Cash

# Got Change?

The logic of currency denominations. And the possible irrelevance of it all

Tushar Menon
Tushar Menon
10 Oct, 2011

The logic of currency denominations. And the possible irrelevance of it all

As a student entering the eighth grade, I was appalled to discover on the classroom door a sign with ‘VIII B’ on it. Not that I had anything in particular against being in section B. Rather, I had not, until then, realised that the number eight in Roman numerals was expressed that way. Given the odd structure of the Roman system of numerals, I had always assumed that the accepted way of displaying all numbers involved using the fewest possible letters. The sign on the door should have read ‘IIX B’ as far as I was concerned. My one pillar of sense and order in that anarchic system had just been destroyed. Why not just write ‘IVIV B’ or even ‘ IIIIIIII B’, I wondered.

Some years earlier, in an attempt to introduce the concept of money to us, our second grade teacher had asked us all to bring things we did not use anymore to class. We were then asked to design our own money, and ‘buy’ and ‘sell’ our ‘goods’. Most of us just copied the currency notes we had seen in circulation. There were one or two, however, who incurred the ridicule of our teacher because they had designed money in non-standard denominations. One of them created notes corresponding to two, four and eight units. We made fun of him. That he had a valid point, we did not quite realise at the time.

The problem of deciding the denominations of currency notes and coins is surprisingly subtle and difficult. One method is based on the principle of least effort. The ‘effort’ in this case is the number of notes (or coins, which follow the same logic and therefore need not be explicitly discussed) required to be able to produce a certain amount of money (say, rupees). What is the easiest way (involving the fewest notes) of attaining every amount between one and three? That’s simple—a one-rupee and two-rupee note. What about four rupees? You could use two notes of two-rupees each, but it’s more efficient to introduce a four-rupee note. This means we can also furnish every amount up to seven rupees. The next note to be added would be an eight-rupee note. A pattern thus emerges: each new note we introduce is twice the value of the previous new note. This is a ‘power of two’ system, like the one devised by my second grade classmate.

A competing approach was proposed by the anagrammatically endowed Professor of Economics at University of Chicago, Lester Telser. It is based on a famous problem involving a farmer and weights, known as the Problem of Bachet. Originally, the problem was to figure out the least number of different pound weights to be used on a scale pan to be able to measure all whole number weights between one and 40. Weights can be placed in either scale. It turns out that the answer is four weights—one each weighing one pound, three pounds, nine pounds and 27 pounds. Here, the pattern is clear: each new weight is three times the previously introduced weight; a ‘power of three’ system.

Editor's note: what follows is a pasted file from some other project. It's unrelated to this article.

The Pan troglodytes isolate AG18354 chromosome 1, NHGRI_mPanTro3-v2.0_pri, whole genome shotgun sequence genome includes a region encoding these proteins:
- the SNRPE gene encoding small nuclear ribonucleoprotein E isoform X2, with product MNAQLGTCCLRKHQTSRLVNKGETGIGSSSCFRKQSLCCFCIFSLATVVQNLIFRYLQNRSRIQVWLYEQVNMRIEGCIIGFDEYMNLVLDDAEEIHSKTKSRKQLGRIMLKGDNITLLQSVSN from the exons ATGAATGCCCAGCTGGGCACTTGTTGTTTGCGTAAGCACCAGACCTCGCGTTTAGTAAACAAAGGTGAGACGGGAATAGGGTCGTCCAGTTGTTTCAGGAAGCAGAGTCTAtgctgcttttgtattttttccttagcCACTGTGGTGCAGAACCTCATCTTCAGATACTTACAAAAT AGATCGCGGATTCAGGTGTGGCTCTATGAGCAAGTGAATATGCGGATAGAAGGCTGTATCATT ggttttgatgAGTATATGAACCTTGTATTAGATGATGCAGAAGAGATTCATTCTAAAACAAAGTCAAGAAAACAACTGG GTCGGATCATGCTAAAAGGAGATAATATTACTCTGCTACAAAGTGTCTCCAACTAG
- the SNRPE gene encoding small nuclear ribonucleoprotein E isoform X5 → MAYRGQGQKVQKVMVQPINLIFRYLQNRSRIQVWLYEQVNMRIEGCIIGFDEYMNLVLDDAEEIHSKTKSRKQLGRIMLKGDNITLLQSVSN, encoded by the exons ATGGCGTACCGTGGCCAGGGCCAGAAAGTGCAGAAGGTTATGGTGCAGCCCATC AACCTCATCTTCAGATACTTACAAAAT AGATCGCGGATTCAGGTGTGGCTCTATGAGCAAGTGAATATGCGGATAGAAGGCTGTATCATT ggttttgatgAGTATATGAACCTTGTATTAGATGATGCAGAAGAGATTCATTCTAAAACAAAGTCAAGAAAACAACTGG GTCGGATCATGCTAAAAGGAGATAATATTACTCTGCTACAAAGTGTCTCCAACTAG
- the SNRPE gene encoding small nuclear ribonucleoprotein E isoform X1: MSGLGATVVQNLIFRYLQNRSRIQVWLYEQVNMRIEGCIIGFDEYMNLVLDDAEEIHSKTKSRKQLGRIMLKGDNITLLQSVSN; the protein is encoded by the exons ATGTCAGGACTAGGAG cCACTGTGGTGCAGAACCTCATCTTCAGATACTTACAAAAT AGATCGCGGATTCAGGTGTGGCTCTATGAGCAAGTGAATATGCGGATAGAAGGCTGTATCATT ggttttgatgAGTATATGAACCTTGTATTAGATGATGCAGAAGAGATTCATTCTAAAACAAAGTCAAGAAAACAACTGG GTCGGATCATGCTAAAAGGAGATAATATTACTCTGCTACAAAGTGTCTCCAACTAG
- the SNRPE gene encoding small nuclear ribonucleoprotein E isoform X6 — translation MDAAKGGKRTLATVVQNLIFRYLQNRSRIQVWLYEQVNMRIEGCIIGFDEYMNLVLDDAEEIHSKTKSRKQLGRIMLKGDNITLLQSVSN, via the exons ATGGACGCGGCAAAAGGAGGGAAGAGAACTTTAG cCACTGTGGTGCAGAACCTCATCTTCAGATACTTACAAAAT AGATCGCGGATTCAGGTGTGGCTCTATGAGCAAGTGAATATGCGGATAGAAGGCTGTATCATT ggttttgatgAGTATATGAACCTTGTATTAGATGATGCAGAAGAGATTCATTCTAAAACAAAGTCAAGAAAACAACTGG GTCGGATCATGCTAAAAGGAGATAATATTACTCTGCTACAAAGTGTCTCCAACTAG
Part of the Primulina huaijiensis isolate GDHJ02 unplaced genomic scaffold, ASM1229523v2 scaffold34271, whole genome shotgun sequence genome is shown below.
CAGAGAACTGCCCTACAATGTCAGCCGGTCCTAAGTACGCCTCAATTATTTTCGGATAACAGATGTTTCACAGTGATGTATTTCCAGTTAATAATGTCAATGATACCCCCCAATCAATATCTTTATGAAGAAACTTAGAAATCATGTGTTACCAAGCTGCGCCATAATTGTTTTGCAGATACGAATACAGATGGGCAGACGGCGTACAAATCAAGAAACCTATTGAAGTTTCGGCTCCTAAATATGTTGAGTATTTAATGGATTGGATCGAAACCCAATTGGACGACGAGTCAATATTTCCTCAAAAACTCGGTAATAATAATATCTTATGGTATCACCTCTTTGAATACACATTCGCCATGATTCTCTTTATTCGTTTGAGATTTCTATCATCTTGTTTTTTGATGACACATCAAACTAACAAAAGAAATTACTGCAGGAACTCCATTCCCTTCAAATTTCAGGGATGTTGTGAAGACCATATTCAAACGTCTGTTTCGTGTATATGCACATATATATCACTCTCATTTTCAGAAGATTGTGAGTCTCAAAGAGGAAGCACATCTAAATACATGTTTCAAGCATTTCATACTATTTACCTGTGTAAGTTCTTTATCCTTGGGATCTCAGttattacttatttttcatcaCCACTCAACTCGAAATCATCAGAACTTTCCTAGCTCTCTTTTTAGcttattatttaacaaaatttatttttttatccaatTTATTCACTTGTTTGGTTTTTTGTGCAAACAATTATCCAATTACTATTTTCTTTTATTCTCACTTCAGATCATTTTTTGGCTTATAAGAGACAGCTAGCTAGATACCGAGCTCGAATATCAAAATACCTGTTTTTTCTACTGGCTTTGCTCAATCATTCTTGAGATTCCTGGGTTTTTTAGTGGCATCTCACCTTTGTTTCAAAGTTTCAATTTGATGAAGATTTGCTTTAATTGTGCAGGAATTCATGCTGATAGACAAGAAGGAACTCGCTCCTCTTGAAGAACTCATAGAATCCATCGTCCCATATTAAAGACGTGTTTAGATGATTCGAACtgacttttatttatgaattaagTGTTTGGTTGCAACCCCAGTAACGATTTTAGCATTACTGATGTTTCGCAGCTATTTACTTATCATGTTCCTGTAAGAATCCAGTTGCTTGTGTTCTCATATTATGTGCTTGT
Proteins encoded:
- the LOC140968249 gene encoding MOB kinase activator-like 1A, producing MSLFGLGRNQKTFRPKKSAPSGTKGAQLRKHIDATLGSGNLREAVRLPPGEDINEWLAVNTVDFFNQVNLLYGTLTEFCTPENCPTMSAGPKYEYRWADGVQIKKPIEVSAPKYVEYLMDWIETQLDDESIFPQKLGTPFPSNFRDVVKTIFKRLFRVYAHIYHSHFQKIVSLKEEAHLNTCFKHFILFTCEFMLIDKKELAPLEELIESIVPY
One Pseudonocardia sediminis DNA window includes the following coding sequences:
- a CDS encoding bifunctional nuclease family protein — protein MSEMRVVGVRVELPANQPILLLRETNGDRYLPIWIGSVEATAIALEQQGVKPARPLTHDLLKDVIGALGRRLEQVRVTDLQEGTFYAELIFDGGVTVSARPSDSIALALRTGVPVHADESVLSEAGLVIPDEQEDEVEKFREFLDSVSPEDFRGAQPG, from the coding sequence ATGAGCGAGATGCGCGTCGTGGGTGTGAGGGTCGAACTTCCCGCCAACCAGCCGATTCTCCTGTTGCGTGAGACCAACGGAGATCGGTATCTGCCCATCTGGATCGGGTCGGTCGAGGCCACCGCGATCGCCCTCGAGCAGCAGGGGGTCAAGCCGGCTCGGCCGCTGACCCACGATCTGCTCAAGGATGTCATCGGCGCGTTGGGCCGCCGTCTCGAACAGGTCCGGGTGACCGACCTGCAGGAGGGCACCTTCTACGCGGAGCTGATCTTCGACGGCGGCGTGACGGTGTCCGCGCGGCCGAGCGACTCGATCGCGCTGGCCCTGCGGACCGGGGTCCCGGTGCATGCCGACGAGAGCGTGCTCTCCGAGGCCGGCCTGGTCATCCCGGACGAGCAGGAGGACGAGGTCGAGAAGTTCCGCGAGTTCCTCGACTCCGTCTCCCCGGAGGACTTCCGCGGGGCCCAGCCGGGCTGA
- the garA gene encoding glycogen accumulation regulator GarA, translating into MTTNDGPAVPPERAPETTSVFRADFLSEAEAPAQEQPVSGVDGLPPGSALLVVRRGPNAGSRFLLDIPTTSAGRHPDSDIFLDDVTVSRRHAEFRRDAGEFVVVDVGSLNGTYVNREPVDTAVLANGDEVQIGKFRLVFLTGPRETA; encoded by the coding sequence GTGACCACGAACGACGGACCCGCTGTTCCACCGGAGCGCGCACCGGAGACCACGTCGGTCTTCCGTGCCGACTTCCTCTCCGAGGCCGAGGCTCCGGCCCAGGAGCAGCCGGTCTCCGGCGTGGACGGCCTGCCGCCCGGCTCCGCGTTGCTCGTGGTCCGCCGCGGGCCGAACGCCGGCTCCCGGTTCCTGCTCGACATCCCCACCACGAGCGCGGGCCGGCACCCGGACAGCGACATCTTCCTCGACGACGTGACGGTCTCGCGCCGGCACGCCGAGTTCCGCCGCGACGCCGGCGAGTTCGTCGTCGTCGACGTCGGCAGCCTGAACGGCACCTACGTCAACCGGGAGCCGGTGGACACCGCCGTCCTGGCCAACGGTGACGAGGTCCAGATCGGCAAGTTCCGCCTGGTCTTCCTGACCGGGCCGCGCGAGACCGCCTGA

The astute reader would have noticed that neither method described above includes the ubiquitous five-rupee note. This is because all arithmetic that we are familiar and comfortable with is based on the decimal system (which means that we have different symbols for ten numbers, which are then reused in various combinations to express all other numbers). With our natural grasp of decimal logic, a potentially useful system would involve the prime factors of ten, namely two and five. This has fewer different denominations than the 1-2-4-8 system. The 1-2-5 system is closer to the power-of-two system, since the average ratio of two successive denominations is 2.2.

Historically, many currencies did not use the decimal structure. In the pre-decimal period, the Indian rupee followed a strict power of two system. One rupee consisted of 16 annas, and annas were produced in denominations of a quarter, half, one, two, four, eight and 16. The Indian rupee switched over to the decimal system in 1957, fourteen years before the similarly archaic British system.

When countries in Europe abandoned their individual currencies in favour of the euro, most made the switch easily because euro denominations matched their own currency denominations. The Dutch guilder, however, posed a bit of problem. The guilder coin range started at 0.05 and moved through 0.1, 0.25,1, 2.5 and 5. The presence of the two-and-a-half guilder coin meant that the average ratio of this system was 2.6, bringing it closer to Telser’s power-of-three system. The US dollar has an average ratio of 3 because of the absence of a 50 cent coin or two dollar bill.

So, which is the better way? Opinion is divided. Empirical evidence from over 150 countries published by Mark Wynne in 1997 shows that the average ratio is 3. In an article published on Allbusiness.

com, Leo van Hove argues in favour of the superiority of systems closer to the power-of-two system.

Arguments arise because efficiency for spenders of money is not the same as efficiency as seen by the mint. The 1-2-5 system represents a compromise between the spending efficiency of the power-of-two system and printing efficiency of the power-of-three system.

All of which could become irrelevant in a few years because of the proliferation of online and other cash-free transactions, where denominations of currency make no difference. The concept of Roman numerals, annas, shillings and guineas seems outdated today. Perhaps the argument over efficient denominations of currency has a similar fate in store by the year MMXLVIII.

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